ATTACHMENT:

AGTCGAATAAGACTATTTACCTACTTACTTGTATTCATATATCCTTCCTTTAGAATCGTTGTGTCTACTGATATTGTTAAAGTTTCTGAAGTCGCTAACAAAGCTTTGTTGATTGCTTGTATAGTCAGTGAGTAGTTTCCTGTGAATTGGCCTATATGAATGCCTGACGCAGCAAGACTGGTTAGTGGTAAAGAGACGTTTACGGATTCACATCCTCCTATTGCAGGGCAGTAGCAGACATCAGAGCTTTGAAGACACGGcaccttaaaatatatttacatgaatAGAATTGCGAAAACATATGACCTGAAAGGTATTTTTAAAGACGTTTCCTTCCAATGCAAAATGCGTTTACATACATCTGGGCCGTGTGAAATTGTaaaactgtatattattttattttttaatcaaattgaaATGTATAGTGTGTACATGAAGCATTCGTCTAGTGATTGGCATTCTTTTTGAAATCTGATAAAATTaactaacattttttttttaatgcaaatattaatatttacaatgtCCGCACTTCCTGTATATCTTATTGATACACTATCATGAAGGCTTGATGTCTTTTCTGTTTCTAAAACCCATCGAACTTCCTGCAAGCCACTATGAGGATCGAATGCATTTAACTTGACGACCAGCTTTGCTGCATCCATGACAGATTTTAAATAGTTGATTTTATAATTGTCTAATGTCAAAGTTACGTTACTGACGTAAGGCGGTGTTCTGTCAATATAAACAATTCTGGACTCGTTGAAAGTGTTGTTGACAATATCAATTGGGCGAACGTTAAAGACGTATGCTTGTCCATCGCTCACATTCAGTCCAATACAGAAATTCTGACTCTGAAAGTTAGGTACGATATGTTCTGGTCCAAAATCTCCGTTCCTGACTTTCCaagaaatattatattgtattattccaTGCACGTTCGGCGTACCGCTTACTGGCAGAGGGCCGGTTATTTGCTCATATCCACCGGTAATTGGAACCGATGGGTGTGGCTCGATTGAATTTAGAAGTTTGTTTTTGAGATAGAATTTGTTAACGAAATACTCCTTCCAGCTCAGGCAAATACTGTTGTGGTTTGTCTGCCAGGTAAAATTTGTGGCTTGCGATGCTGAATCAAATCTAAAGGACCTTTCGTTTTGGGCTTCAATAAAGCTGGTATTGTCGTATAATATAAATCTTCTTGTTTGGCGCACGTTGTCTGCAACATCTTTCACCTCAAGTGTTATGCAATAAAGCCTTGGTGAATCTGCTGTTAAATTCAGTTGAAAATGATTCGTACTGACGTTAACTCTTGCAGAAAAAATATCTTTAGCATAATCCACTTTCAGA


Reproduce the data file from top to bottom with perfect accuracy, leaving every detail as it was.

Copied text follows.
AGTCGAATAAGACTATTTACCTACTTACTTGTATTCATATATCCTTCCTTTAGAATCGTTGTGTCTACTGATATTGTTAAAGTTTCTGAAGTCGCTAACAAAGCTTTGTTGATTGCTTGTATAGTCAGTGAGTAGTTTCCTGTGAATTGGCCTATATGAATGCCTGACGCAGCAAGACTGGTTAGTGGTAAAGAGACGTTTACGGATTCACATCCTCCTATTGCAGGGCAGTAGCAGACATCAGAGCTTTGAAGACACGGcaccttaaaatatatttacatgaatAGAATTGCGAAAACATATGACCTGAAAGGTATTTTTAAAGACGTTTCCTTCCAATGCAAAATGCGTTTACATACATCTGGGCCGTGTGAAATTGTaaaactgtatattattttattttttaatcaaattgaaATGTATAGTGTGTACATGAAGCATTCGTCTAGTGATTGGCATTCTTTTTGAAATCTGATAAAATTaactaacattttttttttaatgcaaatattaatatttacaatgtCCGCACTTCCTGTATATCTTATTGATACACTATCATGAAGGCTTGATGTCTTTTCTGTTTCTAAAACCCATCGAACTTCCTGCAAGCCACTATGAGGATCGAATGCATTTAACTTGACGACCAGCTTTGCTGCATCCATGACAGATTTTAAATAGTTGATTTTATAATTGTCTAATGTCAAAGTTACGTTACTGACGTAAGGCGGTGTTCTGTCAATATAAACAATTCTGGACTCGTTGAAAGTGTTGTTGACAATATCAATTGGGCGAACGTTAAAGACGTATGCTTGTCCATCGCTCACATTCAGTCCAATACAGAAATTCTGACTCTGAAAGTTAGGTACGATATGTTCTGGTCCAAAATCTCCGTTCCTGACTTTCCaagaaatattatattgtattattccaTGCACGTTCGGCGTACCGCTTACTGGCAGAGGGCCGGTTATTTGCTCATATCCACCGGTAATTGGAACCGATGGGTGTGGCTCGATTGAATTTAGAAGTTTGTTTTTGAGATAGAATTTGTTAACGAAATACTCCTTCCAGCTCAGGCAAATACTGTTGTGGTTTGTCTGCCAGGTAAAATTTGTGGCTTGCGATGCTGAATCAAATCTAAAGGACCTTTCGTTTTGGGCTTCAATAAAGCTGGTATTGTCGTATAATATAAATCTTCTTGTTTGGCGCACGTTGTCTGCAACATCTTTCACCTCAAGTGTTATGCAATAAAGCCTTGGTGAATCTGCTGTTAAATTCAGTTGAAAATGATTCGTACTGACGTTAACTCTTGCAGAAAAAATATCTTTAGCATAATCCACTTTCAGA